First of all, there is the potential for rust. Not only is rust ugly, but it will eventually eat away more and more of your car until the damage is severe. Look closely at the hail dents and search for cracked or missing paint on the surface of the car. If you see any such cracks in the paint you should have touch-up paint applied to those dents to prevent any future rust damage.
You should consider the diminished value of your vehicle. Just like you wanted a big discount to buy a car with hail damage, so will any future buyers of the used car you want to sell. This won’t be a big deal if you are going to keep your car for the majority of the car's life because when you are selling a very old car buyers will be more interested in getting a good deal than they will be worried about some cosmetic damage.
If you plan on driving your car for just a few years before you sell it though, then diminished value will be a significant concern. You should figure that when you go to sell your car you will get several thousand less than you would have if you were selling a car without hail damage.
Getting a loan on a hail damaged car may also be more difficult than normal. Because the collateral will be worth less than normal, financial institutions may be hesitant to lend money for a car with hail damage. You should visit with your lender before you visit the dealership to see if they will be able to make you an auto loan.
Insurance companies may also be concerned about insuring a car that is already damaged so you should visit with your agent to see what their policy is.
A car with hail damage may not come with the standard factory warranty as other new cars do. Ask the dealer what the warranty will be on your new car. In my wife’s case, there was no standard manufacturer warranty, but the dealership gave her their own warranty for 10 years or 100,000 miles, which was the equivalent of the manufacturer’s warranty. (Editor's note: Be sure any warrant you consider is the manufacturer's own, not through a third party.)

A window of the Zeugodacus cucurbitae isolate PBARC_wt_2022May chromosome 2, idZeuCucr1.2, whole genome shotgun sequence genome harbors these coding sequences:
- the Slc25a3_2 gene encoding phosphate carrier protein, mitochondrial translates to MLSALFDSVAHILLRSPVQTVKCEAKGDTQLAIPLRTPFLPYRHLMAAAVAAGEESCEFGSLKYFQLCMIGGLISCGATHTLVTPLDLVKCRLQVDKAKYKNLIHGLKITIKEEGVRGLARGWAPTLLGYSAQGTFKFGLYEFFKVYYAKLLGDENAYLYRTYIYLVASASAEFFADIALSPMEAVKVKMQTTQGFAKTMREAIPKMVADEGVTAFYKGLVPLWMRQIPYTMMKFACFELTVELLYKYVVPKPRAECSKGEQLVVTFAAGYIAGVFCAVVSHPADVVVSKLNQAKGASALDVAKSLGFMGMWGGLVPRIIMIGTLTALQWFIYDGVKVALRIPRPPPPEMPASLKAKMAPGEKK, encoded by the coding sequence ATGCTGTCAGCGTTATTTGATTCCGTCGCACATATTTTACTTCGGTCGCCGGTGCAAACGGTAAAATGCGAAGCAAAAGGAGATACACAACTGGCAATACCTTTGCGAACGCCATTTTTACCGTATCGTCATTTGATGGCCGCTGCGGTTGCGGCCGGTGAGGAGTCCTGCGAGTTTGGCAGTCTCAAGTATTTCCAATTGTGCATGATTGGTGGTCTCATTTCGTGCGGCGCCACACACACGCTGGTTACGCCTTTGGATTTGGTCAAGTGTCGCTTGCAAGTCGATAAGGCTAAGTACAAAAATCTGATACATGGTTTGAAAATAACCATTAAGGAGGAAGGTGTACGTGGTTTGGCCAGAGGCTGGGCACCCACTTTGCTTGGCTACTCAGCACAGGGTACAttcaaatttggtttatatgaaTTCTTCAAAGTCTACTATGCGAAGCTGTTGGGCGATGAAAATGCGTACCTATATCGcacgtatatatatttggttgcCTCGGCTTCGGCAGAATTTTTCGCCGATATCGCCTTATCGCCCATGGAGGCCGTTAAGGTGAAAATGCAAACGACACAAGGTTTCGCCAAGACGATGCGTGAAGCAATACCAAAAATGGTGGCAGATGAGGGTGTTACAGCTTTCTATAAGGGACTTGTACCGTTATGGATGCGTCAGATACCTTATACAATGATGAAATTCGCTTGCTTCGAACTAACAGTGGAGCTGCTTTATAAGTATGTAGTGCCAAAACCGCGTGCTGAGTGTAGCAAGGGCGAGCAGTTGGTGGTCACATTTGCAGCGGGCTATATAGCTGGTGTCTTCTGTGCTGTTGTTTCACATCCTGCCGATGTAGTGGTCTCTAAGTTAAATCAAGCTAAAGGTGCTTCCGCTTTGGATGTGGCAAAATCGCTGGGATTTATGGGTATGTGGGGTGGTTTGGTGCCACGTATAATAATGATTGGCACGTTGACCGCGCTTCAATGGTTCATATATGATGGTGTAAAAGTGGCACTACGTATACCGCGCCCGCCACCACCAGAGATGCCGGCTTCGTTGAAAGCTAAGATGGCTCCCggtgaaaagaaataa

The downside to having the warranty through the dealership is that my wife can only take her car in for service at that one dealership , while most buyers of new cars can take their car in for service at any dealership in the country during the warranty period.
So while your car may not look pretty, and there are plenty of downsides, the bottom line is that buying a new car with hail damage can be a great deal. So what do you think? Next time a hail storm hits your city, is it going to be time for you to do a little car shopping?
About the author: Andy Prescott is the owner of artofbeingcheap.com, where he attempts to put dents in your spending with his weekly articles on cutting costs.
As a new parent your impulse may be to provide whatever your baby needs – no matter the cost. (Having just embarked on parenting, I can speak from personal experience!)
But, of course, your child doesn’t need everything. In fact, a newborn can survive happily on simple basics – food, warmth, diaper changes, and hugs, primarily. Does your baby really need organic crib sheets? Or a $100 cashmere receiving blanket? Of course not.
ARTICLE: 6 ways to save money on baby stuff
That said, I have discovered some thing worth the splure - for our family, at least.
My son always cried when we changed his diaper for the first couple of weeks. We realized it might have had something to do with the cold temperature of the wipes hitting his skin. Upon the recommendation of another parent we purchased a wipe warmer. Cost? About $27 from Babies R Us. I was hesitant to buy it, feeling like I was falling prey to the marketers of the billion-dollar baby gadgetry empire. But all I can say is that our baby no longer wails when his diaper gets changed. I accidentally have called this the “butt warmer.” Well, it sort of is, isn’t it?
Professional Car Seat Installation